Scotland Yard was not breaking the law when it bugged a Muslim MP on two separate occasions as he visited a constituent in prison, an official report released today has found.
The report shows that police monitored conversations between Labour MP for Tooting, Sadiq Khan, while he was meeting Babar Ahmad, a terrorism suspect, in prison.
However the report, by Sir Christopher Rose, the surveillance commissioner, cleared Scotland Yard of any wrongdoing after concerns were raised that the operation may have broken the law.
It found that Khan’s discussions with Ahmad in Woodhill prison were bugged on two separate occasions between May 21 2005 and in June 2006 and will show that police officers at all levels were aware of the ongoing operation.
However, the report shows that the police followed all relevant procedures and that the so-called Wilson’s doctrine, which forbids the bugging of MPs, had not been broken.
Speaking to the Commons today, the Home Secretary Jacqui Smith said that ‘correct procedure’ had been followed at all times.
She said that ‘intrusive surveillance of Babar Ahmed was warranted’ and that the bugging had been ‘properly authorised.’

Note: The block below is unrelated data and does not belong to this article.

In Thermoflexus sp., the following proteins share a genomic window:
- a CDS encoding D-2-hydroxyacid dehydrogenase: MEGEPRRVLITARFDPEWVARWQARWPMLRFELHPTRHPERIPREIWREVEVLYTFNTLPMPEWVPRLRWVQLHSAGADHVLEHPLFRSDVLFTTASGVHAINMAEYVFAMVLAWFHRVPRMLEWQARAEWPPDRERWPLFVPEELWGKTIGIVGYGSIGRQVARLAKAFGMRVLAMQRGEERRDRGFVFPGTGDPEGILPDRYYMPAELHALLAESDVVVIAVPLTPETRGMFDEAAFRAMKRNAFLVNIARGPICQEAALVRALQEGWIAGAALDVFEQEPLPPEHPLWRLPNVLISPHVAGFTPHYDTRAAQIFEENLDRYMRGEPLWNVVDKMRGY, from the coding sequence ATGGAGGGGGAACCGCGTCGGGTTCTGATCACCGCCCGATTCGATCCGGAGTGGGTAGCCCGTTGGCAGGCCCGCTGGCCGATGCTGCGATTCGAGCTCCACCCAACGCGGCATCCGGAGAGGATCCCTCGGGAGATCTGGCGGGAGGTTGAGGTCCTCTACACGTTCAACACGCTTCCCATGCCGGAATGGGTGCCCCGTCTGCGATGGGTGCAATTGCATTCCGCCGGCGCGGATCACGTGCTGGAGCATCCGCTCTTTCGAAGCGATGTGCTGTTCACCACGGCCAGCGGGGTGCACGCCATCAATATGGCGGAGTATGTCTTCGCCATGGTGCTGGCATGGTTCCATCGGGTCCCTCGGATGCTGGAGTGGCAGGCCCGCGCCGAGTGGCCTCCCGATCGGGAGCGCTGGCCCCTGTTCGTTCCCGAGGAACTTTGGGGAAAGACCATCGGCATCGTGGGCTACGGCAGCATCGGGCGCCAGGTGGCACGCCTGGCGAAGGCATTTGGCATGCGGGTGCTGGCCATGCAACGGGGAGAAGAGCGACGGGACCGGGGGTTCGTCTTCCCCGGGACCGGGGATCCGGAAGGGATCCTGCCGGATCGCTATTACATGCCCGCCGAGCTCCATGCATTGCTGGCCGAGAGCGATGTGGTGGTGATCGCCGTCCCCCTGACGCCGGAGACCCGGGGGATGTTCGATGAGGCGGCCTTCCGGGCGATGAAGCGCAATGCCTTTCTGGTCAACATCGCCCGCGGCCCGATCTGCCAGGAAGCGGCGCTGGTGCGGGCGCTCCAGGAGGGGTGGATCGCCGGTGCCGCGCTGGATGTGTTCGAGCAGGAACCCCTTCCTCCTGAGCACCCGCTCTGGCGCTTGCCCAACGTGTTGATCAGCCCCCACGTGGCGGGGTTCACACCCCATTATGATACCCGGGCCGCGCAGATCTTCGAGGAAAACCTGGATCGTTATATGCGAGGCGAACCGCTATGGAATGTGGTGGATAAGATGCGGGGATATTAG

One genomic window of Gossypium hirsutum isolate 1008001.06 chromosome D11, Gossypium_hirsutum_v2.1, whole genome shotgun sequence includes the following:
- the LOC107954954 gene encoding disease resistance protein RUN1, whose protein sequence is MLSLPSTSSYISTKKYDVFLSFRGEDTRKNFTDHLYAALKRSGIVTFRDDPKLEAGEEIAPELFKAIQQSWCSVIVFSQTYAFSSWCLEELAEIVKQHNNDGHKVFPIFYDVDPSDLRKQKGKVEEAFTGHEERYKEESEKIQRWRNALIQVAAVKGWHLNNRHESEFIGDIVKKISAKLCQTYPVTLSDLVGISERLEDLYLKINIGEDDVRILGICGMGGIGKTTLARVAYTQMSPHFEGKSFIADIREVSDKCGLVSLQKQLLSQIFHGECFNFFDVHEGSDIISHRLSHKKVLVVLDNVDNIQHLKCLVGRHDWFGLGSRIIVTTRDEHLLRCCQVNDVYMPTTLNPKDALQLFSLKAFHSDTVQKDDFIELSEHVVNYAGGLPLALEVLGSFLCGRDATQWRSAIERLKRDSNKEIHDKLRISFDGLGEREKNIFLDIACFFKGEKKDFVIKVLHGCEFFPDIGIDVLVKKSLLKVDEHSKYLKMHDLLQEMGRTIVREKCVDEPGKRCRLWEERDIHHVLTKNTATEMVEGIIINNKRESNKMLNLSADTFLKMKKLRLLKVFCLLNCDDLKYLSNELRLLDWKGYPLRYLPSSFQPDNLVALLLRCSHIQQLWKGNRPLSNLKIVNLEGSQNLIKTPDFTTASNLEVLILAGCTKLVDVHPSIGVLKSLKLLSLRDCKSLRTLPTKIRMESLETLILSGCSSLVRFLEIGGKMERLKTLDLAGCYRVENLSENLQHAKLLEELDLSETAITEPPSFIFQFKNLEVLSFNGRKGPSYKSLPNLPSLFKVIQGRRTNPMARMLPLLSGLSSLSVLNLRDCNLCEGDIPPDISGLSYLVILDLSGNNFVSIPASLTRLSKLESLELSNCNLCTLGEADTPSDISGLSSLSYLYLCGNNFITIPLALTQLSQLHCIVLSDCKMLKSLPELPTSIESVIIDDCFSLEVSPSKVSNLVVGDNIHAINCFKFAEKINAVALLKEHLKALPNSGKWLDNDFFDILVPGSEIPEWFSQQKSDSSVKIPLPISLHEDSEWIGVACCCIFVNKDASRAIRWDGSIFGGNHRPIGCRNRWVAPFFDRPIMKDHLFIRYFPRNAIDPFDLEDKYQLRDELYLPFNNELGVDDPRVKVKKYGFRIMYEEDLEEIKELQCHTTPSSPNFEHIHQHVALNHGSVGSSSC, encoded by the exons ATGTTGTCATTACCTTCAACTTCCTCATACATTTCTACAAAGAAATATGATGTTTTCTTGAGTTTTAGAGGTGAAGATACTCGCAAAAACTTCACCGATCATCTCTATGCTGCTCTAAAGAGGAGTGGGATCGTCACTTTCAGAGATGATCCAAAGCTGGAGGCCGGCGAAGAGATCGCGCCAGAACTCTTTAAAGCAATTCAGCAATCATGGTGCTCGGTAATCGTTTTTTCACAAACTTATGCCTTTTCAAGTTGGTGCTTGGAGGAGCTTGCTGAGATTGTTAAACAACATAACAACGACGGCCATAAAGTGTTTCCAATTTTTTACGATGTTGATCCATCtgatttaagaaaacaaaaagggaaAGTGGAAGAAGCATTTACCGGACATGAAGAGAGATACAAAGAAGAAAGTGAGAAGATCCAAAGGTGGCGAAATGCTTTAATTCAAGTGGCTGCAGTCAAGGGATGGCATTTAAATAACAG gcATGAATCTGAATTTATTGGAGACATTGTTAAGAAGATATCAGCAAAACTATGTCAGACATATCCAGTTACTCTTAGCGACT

She added that the bugging in no way required the knowledge of a Home Secretary. In the wake of the discovery that Khan had been bugged, it had been claimed that Jack Straw, then Home Secretary, had been aware of the operation.
A former policeman turned whistleblower,Mark Kearney, confirmed earlier this month that he had been asked to carry out the recording.
The former sergeant said he became afraid after the secret bugging operation was made public.
“I believe it puts my life and safety at risk,” he claimed.
Mr Kearney alleged that he was ordered to bug Mr Khan and came under “significant pressure” from the Metropolitan Police to go ahead despite his ethical objections.
Speaking to the BBC after his role was revealed he said: “I’d like to say that I’m shocked and disgusted by this leak to the media.”
Mr Kearney’s allegations have raised questions over whether the Yard deliberately set out to eavesdrop on Mr Khan, a former human rights lawyer who is now a rising Muslim Labour MP.
Jack Straw called for the Rose inquiry into the bugging two weeks ago after the prospect was raised that the Wilson doctrine may have been broken.
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